Indexed on: 13 Apr '15Published on: 13 Apr '15Published in: International journal of medical education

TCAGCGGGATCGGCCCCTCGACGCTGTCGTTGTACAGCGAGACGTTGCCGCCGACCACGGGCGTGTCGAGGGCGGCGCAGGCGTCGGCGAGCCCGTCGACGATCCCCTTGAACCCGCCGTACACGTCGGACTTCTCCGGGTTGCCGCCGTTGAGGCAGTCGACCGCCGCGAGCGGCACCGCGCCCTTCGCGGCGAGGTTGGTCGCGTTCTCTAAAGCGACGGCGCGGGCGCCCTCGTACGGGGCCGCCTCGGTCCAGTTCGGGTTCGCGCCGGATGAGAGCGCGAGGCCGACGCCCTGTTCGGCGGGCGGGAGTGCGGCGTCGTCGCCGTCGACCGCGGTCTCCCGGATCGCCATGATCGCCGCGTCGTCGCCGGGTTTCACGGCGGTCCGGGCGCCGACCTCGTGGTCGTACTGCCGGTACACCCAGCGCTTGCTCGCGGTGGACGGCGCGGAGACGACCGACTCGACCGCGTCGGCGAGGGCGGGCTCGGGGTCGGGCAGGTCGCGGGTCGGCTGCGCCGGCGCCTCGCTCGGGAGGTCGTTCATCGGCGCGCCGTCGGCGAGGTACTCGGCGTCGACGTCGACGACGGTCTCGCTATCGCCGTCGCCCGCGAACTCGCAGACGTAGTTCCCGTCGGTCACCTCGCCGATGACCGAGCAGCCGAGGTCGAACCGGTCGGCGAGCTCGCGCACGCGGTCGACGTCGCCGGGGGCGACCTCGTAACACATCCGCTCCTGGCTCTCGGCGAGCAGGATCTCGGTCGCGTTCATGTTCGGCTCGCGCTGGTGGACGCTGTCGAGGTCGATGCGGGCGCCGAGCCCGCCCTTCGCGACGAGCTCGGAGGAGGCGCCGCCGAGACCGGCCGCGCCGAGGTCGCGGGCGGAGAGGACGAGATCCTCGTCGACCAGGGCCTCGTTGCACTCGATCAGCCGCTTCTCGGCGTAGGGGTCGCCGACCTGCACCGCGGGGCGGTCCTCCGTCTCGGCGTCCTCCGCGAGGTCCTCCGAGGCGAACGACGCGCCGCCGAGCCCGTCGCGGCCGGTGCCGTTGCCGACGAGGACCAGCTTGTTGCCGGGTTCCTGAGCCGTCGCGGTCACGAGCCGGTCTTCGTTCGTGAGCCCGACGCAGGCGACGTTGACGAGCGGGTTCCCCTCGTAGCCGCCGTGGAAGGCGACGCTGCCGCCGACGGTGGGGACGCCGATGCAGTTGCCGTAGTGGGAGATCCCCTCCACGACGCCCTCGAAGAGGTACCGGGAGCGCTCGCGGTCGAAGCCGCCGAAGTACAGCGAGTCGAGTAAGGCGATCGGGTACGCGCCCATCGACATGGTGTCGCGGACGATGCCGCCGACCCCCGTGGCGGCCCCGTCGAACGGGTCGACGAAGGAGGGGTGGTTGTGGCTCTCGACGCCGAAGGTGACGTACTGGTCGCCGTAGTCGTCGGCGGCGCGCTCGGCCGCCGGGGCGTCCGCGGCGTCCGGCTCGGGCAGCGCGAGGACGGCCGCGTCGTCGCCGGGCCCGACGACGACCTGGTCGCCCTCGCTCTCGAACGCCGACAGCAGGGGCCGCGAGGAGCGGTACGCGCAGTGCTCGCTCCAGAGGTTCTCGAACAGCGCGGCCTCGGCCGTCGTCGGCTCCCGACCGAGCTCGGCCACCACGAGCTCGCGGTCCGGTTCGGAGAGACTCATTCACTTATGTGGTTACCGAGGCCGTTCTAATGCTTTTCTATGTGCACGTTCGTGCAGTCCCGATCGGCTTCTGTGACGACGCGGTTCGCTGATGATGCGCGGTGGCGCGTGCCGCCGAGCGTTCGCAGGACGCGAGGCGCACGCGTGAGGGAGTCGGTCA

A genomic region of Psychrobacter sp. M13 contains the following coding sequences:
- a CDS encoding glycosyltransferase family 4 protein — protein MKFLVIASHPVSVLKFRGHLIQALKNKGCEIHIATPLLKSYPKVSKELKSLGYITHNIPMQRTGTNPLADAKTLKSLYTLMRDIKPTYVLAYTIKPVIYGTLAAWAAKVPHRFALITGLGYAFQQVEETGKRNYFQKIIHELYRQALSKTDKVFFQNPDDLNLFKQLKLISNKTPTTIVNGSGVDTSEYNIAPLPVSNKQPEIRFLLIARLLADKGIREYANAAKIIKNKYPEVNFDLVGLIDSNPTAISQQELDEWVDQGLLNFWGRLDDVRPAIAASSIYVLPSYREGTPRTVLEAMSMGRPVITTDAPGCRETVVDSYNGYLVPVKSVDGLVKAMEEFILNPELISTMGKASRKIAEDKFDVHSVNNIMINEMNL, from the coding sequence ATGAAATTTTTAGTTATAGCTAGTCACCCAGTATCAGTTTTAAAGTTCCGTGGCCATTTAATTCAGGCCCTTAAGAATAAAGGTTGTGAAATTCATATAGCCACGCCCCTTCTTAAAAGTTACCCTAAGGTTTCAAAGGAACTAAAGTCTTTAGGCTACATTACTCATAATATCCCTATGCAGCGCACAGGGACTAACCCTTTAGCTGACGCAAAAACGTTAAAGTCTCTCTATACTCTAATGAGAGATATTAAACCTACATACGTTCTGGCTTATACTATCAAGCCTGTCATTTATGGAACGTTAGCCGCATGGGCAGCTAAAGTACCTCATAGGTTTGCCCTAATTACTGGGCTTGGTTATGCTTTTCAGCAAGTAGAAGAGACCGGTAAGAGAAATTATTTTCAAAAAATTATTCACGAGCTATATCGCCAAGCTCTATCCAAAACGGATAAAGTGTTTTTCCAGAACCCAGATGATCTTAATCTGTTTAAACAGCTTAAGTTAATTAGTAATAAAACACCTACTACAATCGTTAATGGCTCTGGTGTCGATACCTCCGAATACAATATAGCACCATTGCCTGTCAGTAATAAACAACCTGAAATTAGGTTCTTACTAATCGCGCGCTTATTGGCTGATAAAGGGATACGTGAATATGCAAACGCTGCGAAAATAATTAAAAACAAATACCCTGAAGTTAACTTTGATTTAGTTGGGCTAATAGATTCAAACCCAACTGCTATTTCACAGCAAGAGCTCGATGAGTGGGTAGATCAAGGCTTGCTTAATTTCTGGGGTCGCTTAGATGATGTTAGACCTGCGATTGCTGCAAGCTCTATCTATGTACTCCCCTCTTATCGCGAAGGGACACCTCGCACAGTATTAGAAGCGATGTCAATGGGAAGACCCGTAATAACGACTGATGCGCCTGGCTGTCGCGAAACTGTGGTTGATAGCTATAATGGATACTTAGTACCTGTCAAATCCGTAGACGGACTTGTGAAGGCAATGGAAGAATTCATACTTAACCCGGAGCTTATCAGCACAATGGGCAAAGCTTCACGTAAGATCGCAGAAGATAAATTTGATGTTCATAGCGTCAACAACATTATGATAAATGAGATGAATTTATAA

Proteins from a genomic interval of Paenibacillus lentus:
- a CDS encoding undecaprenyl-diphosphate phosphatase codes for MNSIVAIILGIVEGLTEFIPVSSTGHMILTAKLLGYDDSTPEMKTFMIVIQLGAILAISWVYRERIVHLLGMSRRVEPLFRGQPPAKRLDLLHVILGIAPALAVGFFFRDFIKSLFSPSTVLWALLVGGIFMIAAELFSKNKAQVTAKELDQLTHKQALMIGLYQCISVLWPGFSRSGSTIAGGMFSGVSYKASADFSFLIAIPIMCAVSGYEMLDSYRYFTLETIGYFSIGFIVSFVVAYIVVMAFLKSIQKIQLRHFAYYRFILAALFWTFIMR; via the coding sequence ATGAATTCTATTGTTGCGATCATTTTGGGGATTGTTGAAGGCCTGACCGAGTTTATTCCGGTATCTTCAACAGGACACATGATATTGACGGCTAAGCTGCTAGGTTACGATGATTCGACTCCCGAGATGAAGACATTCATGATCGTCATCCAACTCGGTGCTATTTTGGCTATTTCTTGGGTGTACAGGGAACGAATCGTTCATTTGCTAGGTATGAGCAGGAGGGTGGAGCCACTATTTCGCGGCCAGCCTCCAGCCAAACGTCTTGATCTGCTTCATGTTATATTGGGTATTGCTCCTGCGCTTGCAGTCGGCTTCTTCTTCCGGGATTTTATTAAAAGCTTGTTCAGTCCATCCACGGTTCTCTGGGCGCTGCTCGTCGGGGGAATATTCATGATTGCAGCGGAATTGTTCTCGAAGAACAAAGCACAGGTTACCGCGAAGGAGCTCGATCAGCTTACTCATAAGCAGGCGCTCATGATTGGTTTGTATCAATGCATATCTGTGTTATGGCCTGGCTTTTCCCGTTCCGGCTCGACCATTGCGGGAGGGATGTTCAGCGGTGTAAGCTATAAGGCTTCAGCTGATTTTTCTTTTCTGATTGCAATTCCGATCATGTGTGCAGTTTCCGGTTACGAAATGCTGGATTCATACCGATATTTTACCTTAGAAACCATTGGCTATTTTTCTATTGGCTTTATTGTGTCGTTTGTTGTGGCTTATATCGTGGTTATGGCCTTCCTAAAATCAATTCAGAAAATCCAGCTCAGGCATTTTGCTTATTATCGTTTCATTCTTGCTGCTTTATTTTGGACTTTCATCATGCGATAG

This study aimed to examine how students' perceptions of research and learning change through participation in undergraduate research and to identify the factors that affect the process of their engagement in research projects.This qualitative study has drawn on phenomenography as research methodology to explore third-year medical students' experiences of undergraduate research from participants' perspectives (n=14). Data included semi-structured individual interviews conducted as pre and post reflections. Thematic analysis of pre-course interviews combined with researcher-participant observations informed design of end-of-course interview questions.Phenomenographic data analysis demonstrated qualitative changes in students' perceptions of research. At the beginning of the course, the majority of students ex-pressed a relatively narrow definition of research, focusing on the content and outcomes of scientific research. End-of-course reflections indicated increased attention to research processes including researcher autonomy, collaboration and knowledge construction processes. Furthermore, acknowledgement of the linkage between research and learning processes indicated an epistemological change leading them to take a deep approach to learning in undergraduate research. Themes included: an inquiring mind, synthesis of knowledge, active participation, collaborative and reflective learning. However, they also encountered some difficulties in undertaking group research projects. These were attributed to their prior learning experiences, differences in valuing towards interpersonal communication, understanding of the research process, and social relationships with others.This study provided insights into the potential for undergraduate research in medical education. Medical students' awareness of the linkage between research and learning may be one of the most important outcomes in the undergraduate research process.